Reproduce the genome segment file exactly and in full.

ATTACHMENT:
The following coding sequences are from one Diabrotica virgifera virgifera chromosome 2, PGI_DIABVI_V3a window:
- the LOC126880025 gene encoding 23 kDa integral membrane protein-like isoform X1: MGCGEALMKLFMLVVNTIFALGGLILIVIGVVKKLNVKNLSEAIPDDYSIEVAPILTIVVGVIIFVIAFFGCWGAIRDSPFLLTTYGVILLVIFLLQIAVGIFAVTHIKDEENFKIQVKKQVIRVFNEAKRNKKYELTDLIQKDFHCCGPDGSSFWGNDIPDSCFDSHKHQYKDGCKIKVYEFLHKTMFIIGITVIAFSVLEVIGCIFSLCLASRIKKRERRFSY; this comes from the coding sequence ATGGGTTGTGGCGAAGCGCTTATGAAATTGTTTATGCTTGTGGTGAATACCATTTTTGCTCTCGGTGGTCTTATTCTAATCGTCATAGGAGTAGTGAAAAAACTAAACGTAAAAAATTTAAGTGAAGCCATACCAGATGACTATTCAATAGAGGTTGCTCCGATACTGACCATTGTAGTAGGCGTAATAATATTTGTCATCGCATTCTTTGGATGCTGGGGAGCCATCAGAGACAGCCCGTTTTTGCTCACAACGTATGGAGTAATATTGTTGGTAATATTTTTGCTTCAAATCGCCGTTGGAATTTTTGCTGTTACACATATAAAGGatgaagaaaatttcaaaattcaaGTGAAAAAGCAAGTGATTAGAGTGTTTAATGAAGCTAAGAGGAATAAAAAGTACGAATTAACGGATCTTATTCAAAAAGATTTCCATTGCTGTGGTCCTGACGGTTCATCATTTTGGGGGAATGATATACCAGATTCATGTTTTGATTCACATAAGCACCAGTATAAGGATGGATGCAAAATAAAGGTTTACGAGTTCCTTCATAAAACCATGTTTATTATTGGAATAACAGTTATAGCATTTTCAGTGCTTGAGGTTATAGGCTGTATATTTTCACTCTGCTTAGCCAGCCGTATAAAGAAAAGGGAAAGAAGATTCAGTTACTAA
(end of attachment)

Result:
The following coding sequences are from one Diabrotica virgifera virgifera chromosome 2, PGI_DIABVI_V3a window:
- the LOC126880025 gene encoding 23 kDa integral membrane protein-like isoform X1: MGCGEALMKLFMLVVNTIFALGGLILIVIGVVKKLNVKNLSEAIPDDYSIEVAPILTIVVGVIIFVIAFFGCWGAIRDSPFLLTTYGVILLVIFLLQIAVGIFAVTHIKDEENFKIQVKKQVIRVFNEAKRNKKYELTDLIQKDFHCCGPDGSSFWGNDIPDSCFDSHKHQYKDGCKIKVYEFLHKTMFIIGITVIAFSVLEVIGCIFSLCLASRIKKRERRFSY; this comes from the coding sequence ATGGGTTGTGGCGAAGCGCTTATGAAATTGTTTATGCTTGTGGTGAATACCATTTTTGCTCTCGGTGGTCTTATTCTAATCGTCATAGGAGTAGTGAAAAAACTAAACGTAAAAAATTTAAGTGAAGCCATACCAGATGACTATTCAATAGAGGTTGCTCCGATACTGACCATTGTAGTAGGCGTAATAATATTTGTCATCGCATTCTTTGGATGCTGGGGAGCCATCAGAGACAGCCCGTTTTTGCTCACAACGTATGGAGTAATATTGTTGGTAATATTTTTGCTTCAAATCGCCGTTGGAATTTTTGCTGTTACACATATAAAGGatgaagaaaatttcaaaattcaaGTGAAAAAGCAAGTGATTAGAGTGTTTAATGAAGCTAAGAGGAATAAAAAGTACGAATTAACGGATCTTATTCAAAAAGATTTCCATTGCTGTGGTCCTGACGGTTCATCATTTTGGGGGAATGATATACCAGATTCATGTTTTGATTCACATAAGCACCAGTATAAGGATGGATGCAAAATAAAGGTTTACGAGTTCCTTCATAAAACCATGTTTATTATTGGAATAACAGTTATAGCATTTTCAGTGCTTGAGGTTATAGGCTGTATATTTTCACTCTGCTTAGCCAGCCGTATAAAGAAAAGGGAAAGAAGATTCAGTTACTAA